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Why Doesn’t History’s Best Inflation Hedge—Gold—Correlate with CPI?

by Lobo Tiggre
Wednesday, June 09, 12:00pm, UTC, 2021

It’s become fashionable in financial media to try to debunk gold’s status as an inflation hedge—a status that has endured for centuries.

A recent CNBC article claimed that history suggests that gold is not a good hedge against inflation. The author’s “historical” context was that gold prices fell during inflationary periods in the 1980s. Given the thousands of years in which gold has been the best store of value in the world, this strikes me as cherry-picking the data.

Still, I can understand why people might ask. In our most recent interview, Kitco’s David Lin did just that, as he’d run the correlation between gold and CPI over the last 10 years and found almost no relationship.

The first answer that jumps to mind is that CPI is a terrible measure of inflation.

But lousy as it is, CPI does measure some price increases, so we can’t ignore its relationship with gold entirely.

A more useful answer is that timeframes matter.

We’ve seen in recent years that inflation expectations can have a dramatic impact on gold prices (David had a chart for that in our interview as well). In other words, gold often leads actual inflation.

Think about what that would do to correlation coefficients…

  • If gold rises before inflation (as over the last year), there would be little or no correlation between the two during that timeframe.
  • If gold is then flat or loses altitude when inflation picks up—having already priced inflation in, in advance—there would again be little or no correlation between the two.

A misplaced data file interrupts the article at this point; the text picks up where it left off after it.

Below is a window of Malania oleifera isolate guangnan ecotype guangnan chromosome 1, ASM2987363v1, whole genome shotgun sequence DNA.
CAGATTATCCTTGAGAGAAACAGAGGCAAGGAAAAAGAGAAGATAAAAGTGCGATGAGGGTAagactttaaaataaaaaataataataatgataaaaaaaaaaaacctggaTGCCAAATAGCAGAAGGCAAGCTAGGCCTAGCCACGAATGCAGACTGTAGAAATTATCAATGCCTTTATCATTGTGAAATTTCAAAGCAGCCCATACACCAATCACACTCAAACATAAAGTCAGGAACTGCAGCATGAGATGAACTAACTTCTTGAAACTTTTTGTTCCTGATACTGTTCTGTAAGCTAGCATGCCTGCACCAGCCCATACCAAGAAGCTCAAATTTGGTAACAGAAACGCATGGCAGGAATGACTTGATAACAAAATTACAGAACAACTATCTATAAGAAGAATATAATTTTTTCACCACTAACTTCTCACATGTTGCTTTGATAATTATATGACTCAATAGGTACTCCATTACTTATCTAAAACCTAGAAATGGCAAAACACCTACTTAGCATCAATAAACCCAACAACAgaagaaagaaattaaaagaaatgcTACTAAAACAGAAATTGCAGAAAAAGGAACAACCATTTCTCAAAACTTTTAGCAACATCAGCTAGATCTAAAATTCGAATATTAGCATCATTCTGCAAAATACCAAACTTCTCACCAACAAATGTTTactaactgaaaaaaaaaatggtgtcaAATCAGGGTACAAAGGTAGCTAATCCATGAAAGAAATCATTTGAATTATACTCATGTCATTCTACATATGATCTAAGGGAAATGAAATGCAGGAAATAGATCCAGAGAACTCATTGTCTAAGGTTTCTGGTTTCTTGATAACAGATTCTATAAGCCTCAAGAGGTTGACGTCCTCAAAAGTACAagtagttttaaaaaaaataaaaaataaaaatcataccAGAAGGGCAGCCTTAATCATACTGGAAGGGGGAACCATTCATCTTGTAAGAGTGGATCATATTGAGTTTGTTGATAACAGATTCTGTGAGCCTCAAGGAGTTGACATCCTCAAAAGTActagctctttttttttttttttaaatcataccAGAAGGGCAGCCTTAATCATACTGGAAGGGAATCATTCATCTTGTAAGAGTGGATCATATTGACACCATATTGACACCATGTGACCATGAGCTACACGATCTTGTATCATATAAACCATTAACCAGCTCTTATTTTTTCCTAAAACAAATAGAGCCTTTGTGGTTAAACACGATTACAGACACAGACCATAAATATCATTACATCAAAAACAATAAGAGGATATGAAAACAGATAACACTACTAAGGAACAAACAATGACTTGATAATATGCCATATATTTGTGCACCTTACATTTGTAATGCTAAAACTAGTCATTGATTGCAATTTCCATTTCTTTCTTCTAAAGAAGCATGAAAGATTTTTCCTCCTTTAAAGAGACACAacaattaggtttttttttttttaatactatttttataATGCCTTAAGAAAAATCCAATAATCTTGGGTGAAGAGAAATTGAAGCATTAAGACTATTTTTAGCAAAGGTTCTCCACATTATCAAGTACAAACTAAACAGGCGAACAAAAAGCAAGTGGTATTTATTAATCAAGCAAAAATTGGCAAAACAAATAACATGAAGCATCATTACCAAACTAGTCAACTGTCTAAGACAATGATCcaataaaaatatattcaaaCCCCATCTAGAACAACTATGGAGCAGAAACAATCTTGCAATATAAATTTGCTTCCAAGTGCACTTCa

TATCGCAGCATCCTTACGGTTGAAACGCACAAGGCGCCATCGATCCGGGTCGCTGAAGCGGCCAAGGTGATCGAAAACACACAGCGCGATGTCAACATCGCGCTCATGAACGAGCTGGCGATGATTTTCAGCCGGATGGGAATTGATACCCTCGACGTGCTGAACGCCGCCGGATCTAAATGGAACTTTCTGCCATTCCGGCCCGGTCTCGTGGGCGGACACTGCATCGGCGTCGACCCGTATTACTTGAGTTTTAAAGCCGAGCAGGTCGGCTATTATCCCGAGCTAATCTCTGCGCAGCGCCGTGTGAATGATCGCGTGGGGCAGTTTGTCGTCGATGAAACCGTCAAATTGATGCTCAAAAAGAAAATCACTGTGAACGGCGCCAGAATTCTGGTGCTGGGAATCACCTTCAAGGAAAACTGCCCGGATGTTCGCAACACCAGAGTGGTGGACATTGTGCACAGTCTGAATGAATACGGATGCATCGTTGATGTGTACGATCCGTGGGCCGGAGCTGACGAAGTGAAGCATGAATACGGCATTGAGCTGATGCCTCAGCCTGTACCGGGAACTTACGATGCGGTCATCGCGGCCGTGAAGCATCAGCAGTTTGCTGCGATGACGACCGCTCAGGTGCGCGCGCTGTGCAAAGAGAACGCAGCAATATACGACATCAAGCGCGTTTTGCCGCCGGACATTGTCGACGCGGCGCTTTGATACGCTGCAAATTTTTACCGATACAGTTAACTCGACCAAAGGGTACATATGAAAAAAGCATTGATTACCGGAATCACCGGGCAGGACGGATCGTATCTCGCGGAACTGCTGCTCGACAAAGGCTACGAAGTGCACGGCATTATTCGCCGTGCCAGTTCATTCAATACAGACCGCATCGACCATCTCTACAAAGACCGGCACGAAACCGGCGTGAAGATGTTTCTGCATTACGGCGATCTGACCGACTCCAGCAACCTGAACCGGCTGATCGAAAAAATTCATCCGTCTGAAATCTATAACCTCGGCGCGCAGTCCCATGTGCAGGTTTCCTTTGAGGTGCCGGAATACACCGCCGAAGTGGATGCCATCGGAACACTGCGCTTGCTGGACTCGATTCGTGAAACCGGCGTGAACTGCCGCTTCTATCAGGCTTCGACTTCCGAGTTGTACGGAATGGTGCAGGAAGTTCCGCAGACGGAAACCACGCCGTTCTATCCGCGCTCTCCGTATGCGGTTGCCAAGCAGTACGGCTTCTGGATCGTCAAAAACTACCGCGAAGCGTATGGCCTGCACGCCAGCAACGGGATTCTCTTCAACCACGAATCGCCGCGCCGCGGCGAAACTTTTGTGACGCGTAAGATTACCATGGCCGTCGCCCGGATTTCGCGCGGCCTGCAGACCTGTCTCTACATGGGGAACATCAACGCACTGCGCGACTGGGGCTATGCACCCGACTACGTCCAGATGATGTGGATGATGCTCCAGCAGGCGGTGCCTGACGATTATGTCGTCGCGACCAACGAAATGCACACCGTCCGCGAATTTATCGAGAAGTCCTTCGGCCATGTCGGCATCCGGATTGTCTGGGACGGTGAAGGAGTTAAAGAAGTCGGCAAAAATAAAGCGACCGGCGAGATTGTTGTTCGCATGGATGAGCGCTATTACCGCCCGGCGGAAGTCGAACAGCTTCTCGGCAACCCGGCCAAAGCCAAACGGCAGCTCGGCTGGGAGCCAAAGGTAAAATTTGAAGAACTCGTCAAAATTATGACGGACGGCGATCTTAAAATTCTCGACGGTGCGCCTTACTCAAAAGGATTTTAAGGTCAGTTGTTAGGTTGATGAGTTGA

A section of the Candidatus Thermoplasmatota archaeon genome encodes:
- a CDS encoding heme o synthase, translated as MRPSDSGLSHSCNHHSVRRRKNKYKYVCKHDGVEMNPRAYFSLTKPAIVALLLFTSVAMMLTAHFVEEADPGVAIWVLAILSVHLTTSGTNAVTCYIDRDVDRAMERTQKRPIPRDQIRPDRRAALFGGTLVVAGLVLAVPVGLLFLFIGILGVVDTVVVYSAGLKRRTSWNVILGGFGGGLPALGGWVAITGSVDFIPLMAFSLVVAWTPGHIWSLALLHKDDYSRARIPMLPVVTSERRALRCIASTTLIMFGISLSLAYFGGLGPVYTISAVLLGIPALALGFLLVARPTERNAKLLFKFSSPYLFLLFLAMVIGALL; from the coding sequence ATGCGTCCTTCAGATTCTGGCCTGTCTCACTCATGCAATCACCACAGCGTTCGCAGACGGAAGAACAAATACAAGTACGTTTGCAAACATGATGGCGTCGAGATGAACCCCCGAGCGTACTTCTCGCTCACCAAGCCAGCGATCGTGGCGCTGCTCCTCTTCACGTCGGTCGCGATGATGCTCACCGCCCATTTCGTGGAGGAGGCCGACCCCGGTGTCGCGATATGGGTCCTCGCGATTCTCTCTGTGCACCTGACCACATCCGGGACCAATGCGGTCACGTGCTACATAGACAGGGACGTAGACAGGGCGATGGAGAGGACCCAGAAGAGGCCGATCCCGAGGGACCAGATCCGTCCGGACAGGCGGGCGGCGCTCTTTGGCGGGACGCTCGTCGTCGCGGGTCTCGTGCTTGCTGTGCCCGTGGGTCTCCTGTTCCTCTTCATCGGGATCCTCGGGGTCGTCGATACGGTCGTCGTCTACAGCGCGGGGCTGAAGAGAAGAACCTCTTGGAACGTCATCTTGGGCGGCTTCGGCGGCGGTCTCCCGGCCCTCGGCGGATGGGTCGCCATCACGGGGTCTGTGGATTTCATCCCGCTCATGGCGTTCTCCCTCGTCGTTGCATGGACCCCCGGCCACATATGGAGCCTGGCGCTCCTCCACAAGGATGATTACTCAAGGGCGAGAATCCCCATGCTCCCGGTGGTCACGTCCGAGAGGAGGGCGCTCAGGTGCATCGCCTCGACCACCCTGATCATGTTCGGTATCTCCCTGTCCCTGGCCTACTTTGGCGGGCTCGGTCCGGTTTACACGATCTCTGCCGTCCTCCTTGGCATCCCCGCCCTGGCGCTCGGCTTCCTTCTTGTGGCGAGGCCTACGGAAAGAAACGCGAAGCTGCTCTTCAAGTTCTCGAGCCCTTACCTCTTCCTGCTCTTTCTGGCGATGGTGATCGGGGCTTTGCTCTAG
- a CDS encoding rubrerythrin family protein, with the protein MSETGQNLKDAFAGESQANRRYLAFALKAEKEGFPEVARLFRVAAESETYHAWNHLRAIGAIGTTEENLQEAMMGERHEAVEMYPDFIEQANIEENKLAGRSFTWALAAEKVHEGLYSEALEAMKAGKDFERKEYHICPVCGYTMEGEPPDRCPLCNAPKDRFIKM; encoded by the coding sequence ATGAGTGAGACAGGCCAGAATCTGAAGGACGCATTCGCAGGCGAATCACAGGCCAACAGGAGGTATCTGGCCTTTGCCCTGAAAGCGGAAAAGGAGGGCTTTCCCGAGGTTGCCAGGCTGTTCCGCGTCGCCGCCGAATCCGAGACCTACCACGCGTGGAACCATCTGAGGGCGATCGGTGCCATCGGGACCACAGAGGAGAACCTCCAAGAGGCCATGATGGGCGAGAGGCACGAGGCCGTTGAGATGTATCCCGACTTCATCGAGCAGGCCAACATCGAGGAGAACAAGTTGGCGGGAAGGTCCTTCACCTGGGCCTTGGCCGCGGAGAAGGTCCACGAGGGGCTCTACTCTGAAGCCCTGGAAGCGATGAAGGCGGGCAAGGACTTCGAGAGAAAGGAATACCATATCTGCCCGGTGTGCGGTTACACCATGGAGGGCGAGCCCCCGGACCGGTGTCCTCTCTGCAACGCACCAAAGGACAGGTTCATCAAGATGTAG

• But gold would still have served as a hedge against inflation.

This is why I told David that timeframe is everything.

And it’s why I think the most relevant—non-cherry-picked—timeframe for this question is 1971 to present. That’s our modern monetary era. It started when the US dollar was completely severed from the gold standard by Richard Nixon, allowing gold to trade freely. Or, as unintended consequences have a way of doing, allowing the gold-dollar exchange rate to show the deteriorating value of the USD.

Here’s that chart…


Purchasing Power of One US Dollar Against Gold

Note that this uses CPI to measure the USD’s loss of purchasing power, which I think vastly understates the loss. There’s also a methodological issue with comparing gold priced in dollars to CPI-adjusted dollars.

The fact remains that it takes $6.55 today to buy what $1 bought in August of 1971, when Nixon turned the USD into a floating abstraction—and the price of gold is up about 54x in that same timeframe.

That’s according to the US government’s inflation-minimizing (in my opinion) statistics, of course.

Keep this in mind whenever anyone tells you that gold is no hedge against inflation.

Also remember the thousands of years of history in which gold and silver have been the world’s best means of wealth preservation.

That’s my take,



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